OKLAHOMA CITY (KFOR) – An Oklahoma lawmaker wants to take a closer look at the backlog of untested rape kits in the Sooner State.
Earlier this month, the Oklahoma State Bureau of Investigation explained that new legislation and employee turnover have caused hundreds of cases to pile up.
In 2019, Oklahoma lawmakers passed a measure that requires rape kits to be submitted within 20 days of receiving them.
“The problem with it was is it first came in as a trickle, or a dripping faucet, and it turned into a river of these new cases,” said OSBI Director Ricky Adams.
Officials say they are receiving around 100 new cases each month.
“That explains why our time to process these went from 40 days prior to that law being in effect to now it takes us about 300 days to work a kit,” said Andrea Fielding, OSBI’s Director of Forensic Science Services.
OSBI officials say employees are working overtime, but they are still overwhelmed.
“Ultimately, the time we expect it’s going to take us to clear these task force cases is about four to five years,” said Fielding.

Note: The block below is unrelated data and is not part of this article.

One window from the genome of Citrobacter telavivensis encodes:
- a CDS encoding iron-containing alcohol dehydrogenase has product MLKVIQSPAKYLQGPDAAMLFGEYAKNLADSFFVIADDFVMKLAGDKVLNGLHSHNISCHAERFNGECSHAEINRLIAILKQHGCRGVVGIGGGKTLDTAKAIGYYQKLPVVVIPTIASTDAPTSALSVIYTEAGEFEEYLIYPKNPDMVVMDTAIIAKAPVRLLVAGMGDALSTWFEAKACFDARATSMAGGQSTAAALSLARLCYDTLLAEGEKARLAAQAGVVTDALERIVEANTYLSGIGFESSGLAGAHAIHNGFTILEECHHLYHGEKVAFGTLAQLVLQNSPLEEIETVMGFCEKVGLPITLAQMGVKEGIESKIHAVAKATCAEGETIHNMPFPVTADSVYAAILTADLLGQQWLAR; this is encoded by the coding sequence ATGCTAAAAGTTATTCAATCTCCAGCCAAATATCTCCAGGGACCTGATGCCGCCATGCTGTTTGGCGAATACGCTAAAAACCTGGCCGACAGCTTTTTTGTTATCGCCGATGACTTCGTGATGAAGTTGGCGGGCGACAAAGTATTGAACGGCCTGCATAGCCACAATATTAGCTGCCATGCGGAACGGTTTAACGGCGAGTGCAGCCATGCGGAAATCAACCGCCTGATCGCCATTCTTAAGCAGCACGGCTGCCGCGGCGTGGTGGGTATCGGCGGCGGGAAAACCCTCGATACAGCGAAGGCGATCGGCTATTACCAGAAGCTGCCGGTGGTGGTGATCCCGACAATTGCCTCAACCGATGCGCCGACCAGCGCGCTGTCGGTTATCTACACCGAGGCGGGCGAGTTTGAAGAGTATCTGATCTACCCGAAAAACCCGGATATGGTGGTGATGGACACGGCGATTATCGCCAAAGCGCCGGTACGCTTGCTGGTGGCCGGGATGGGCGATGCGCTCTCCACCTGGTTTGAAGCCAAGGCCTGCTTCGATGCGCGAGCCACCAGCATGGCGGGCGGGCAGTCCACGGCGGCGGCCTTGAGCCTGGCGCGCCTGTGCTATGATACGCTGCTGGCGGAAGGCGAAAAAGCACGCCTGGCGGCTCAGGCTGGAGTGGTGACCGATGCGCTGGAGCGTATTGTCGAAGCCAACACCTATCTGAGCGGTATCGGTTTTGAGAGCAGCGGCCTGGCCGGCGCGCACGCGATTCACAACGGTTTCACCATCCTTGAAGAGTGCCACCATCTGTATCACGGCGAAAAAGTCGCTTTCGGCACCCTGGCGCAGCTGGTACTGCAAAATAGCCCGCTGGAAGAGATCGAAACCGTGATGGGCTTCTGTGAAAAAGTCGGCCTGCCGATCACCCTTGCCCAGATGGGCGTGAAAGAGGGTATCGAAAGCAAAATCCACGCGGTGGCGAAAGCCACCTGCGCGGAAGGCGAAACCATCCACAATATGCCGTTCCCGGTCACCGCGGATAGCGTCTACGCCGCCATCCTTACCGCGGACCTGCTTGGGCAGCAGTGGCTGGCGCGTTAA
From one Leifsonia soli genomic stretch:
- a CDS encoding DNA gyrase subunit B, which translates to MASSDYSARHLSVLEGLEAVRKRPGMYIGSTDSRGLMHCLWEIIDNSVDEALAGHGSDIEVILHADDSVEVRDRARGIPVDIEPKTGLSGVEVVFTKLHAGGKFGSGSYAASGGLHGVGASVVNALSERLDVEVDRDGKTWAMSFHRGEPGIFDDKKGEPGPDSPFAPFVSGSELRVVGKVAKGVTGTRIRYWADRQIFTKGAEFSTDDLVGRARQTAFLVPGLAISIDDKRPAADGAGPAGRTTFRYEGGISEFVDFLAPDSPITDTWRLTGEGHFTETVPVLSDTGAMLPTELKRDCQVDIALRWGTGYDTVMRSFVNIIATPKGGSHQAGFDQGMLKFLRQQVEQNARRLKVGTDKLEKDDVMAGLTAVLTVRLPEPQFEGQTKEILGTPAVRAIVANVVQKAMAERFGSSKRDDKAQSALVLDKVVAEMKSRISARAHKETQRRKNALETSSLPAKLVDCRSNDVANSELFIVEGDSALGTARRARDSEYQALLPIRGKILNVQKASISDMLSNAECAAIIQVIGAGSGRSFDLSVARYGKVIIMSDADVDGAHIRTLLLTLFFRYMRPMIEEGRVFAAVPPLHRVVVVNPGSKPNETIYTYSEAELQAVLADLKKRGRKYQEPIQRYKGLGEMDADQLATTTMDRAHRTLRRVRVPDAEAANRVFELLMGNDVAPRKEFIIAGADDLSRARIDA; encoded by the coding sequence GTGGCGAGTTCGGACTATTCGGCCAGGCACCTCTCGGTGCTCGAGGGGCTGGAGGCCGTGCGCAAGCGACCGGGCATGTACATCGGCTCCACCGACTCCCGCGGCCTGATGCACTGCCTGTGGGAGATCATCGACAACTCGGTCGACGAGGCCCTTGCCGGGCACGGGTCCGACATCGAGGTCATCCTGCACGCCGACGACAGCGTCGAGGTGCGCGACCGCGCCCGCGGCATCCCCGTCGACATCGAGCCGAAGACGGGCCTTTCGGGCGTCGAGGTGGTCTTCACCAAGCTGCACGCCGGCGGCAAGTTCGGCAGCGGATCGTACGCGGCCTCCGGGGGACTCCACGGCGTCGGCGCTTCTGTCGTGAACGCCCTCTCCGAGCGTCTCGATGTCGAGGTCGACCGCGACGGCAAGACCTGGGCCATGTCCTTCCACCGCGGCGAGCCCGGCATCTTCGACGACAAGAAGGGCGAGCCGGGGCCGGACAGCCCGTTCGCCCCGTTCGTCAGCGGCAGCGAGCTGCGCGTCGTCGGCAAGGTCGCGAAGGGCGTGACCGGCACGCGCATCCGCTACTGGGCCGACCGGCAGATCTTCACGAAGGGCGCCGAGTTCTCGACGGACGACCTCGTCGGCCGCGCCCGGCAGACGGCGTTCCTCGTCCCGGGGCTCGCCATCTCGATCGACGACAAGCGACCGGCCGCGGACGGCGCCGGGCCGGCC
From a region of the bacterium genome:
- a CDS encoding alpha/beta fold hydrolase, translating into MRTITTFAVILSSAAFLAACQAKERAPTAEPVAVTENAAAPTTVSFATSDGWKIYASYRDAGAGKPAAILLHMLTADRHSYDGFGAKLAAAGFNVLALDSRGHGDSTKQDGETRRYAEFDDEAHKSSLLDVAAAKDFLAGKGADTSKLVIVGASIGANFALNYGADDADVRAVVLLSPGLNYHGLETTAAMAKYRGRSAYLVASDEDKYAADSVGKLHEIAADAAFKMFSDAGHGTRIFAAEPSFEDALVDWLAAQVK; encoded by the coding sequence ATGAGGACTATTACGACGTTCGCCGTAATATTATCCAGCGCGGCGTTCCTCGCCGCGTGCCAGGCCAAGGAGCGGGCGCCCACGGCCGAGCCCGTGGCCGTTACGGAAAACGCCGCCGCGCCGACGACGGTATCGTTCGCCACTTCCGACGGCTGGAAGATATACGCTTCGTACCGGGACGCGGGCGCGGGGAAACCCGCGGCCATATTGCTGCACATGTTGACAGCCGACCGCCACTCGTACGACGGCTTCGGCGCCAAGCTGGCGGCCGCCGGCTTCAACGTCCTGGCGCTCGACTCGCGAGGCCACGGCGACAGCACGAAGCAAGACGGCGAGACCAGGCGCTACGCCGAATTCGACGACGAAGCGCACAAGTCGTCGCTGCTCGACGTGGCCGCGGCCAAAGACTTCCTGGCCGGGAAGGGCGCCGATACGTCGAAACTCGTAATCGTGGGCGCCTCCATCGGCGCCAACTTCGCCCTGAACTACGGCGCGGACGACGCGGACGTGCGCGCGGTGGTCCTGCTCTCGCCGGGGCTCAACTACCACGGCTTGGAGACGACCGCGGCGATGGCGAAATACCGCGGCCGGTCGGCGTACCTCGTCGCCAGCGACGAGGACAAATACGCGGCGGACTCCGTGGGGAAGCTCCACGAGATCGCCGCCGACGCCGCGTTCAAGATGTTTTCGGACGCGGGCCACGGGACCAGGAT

Fielding told News 4 that OSBI has a list of priorities for tackling the growing list of kits. The highest of those being crimes against children, the elderly and mentally incapacitated, along with cases where suspects are truly unknown.
Now, an Oklahoma lawmaker says she plans to study how the backlog of cases is handled.
Sen. Kay Floyd, who was author of Senate Bill 976 in 2019, said the bill aimed to address the backlog.
“I’ve been working with the Oklahoma Task Force on Sexual Assault Forensic Evidence (SAFE) for years to address the mounting backlog of rape kits and ensure victims get the answers and peace they deserve,” Floyd said. “We want to make sure this backlog is being addressed and see if there’s anything we can do legislatively to support and protect victims of these terrible crimes.”
Now, Floyd says she plans to study the progress of analyzing the backlog and provide an update on the current sexual assault cases that are still waiting to be tested.
The study has been assigned to the Public Safety Committee.